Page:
Robinhood became famous as a no-fee trading platform, but it still makes money from its customers' trading activity. Users' market orders are sent to third parties known as market makers that execute the trades and pay some of the proceeds back to Robinhood (that is, it takes payments based on the order flow). That's one reason regulators are paying attention -- the market makers, and Robinhood itself, are not exactly incentivized to find traders the very best prices.

The Securities and Exchange Commission found that payment for order flow cost Robinhood customers $34.1 million in hidden fees between 2015 and 2018, after accounting for the savings from the zero-commission model. The practice is banned in other major markets, including the United Kingdom, and deemed counter to the rules in the European Union.

Cryptocurrencies, though, present a whole new dimension of risks not only to Robinhood customers, but also to the company itself. 

In its second-quarter SEC filing, Robinhood warned that because of security risks involved with storing and dealing in cryptocurrencies, it could not obtain insurance to protect all of its customers' crypto holdings. That means if Robinhood were hacked or lost control of the crypto assets in its care, those clients would have virtually no recourse to fully recover their losses.

This risk is not unique to Robinhood. It affects most players in the crypto space. However, investors who bought shares of this company because of its image as a stock-trading platform popular with younger generations now need to consider the potential consequences of Robinhood being the custodian for more than $22 billion in cryptocurrency assets (and growing).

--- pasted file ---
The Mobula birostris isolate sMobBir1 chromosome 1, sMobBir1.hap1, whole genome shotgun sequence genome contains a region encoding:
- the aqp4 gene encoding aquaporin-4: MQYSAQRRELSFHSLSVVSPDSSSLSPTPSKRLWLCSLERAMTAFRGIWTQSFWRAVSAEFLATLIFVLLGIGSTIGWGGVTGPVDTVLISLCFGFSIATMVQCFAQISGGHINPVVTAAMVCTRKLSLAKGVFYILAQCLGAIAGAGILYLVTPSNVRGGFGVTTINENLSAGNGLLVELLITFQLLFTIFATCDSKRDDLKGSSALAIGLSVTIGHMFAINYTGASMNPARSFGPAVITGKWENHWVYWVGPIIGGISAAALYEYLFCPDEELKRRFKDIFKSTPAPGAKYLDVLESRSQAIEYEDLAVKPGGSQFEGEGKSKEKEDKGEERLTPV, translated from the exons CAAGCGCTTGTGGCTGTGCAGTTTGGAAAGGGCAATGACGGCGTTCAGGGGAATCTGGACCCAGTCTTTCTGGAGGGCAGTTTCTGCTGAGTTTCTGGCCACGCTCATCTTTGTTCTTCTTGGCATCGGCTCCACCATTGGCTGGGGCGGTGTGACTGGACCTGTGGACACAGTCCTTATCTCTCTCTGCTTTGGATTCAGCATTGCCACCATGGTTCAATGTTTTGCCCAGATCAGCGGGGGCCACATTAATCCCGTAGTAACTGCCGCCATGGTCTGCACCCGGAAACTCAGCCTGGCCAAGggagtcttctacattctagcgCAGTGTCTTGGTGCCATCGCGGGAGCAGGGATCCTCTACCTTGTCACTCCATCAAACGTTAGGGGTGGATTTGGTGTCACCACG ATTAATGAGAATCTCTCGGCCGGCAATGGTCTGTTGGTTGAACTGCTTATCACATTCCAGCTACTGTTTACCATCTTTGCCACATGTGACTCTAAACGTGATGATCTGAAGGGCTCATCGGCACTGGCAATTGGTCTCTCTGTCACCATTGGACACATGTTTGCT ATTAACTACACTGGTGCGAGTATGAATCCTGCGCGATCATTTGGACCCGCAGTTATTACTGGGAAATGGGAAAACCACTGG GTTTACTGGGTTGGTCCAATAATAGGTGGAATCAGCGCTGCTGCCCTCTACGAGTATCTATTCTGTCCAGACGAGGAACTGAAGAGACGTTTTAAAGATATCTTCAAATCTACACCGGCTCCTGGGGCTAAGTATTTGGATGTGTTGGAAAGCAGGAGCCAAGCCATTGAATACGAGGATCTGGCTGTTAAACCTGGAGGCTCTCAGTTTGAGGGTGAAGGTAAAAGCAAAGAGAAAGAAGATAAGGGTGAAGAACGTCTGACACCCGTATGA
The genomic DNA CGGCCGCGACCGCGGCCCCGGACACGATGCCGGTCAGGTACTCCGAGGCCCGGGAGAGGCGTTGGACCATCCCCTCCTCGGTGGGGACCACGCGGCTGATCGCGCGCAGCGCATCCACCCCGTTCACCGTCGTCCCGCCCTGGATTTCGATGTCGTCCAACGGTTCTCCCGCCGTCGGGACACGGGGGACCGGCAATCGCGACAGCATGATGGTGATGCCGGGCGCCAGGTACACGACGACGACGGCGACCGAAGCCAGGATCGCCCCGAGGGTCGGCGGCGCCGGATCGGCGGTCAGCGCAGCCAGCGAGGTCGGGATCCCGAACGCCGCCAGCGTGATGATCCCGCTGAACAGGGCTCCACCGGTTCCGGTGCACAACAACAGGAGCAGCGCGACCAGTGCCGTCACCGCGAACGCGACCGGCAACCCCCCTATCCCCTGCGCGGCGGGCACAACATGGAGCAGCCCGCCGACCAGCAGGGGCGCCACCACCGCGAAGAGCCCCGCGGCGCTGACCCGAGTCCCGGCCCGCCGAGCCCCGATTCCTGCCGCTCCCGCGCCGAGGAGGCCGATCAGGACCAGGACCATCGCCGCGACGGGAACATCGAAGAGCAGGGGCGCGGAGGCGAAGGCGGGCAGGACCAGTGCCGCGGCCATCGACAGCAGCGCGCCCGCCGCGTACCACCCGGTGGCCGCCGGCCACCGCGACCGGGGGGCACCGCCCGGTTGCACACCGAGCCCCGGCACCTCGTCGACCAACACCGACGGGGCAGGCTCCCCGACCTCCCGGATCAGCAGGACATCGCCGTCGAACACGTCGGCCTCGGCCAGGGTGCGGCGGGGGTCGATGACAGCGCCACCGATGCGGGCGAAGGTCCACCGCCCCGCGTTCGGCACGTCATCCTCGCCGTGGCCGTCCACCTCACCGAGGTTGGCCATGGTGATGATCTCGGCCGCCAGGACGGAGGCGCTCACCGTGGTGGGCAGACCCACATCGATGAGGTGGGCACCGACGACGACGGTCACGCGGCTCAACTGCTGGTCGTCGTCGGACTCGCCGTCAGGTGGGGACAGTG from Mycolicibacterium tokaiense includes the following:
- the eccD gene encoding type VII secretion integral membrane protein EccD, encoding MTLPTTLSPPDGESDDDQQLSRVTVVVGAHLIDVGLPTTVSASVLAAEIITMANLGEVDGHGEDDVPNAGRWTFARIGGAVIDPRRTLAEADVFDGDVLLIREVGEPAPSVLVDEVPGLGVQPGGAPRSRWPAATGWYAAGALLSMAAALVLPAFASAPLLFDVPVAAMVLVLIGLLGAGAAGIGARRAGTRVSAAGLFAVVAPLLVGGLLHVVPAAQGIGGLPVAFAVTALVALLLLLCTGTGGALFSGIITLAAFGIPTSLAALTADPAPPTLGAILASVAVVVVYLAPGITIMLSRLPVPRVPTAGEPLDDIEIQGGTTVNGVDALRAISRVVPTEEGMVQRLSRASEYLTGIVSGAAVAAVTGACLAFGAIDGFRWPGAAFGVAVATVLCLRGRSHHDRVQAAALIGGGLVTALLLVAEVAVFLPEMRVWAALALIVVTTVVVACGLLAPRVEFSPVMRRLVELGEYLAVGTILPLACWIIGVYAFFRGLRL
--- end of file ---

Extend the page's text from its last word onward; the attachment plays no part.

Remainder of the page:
Why I'm not buying it

Robinhood has done what no brokerage has been able to as well before -- capture the business of young people. Stock investing was perceived as an older person's game until technology made it more accessible. Now, Robinhood has 22.5 million customers -- more than twice as many as it had at this time last year. The problem is that its users seem to be straying further and further away from actual investing. 

One of the largest issues I have with Robinhood is that its business will likely be confined to the U.S. It can only offer commission-free trading if it's able to earn revenue through payment for order flow. Since that's banned in many other major markets, global domination appears to be completely off the table. 

The question is whether the U.S. market alone is enough to provide Robinhood with sustainable long-term growth, especially since its stock trades around 25 times trailing-12-month sales -- with revenue growth expected to slow to 18% in 2022, according to analysts. Compare that to competitor Interactive Brokers, which trades at 2 times sales and is highly profitable, whereas Robinhood is still losing money on the bottom line.

Robinhood has faced regulatory challenges to many parts of its business in its short history. It only increases the risk to the business that its users are pivoting so hard into cryptocurrencies at a time when the treatment of these assets is the subject of fierce debate among lawmakers.

But more important, its users appear to have become far less interested in stocks than they were previously. Now, the fate of Robinhood's growth trajectory depends on whether or not crypto has staying power. And for the moment, the company's future is most specifically tied to Dogecoin -- a token that even its founder says is a joke.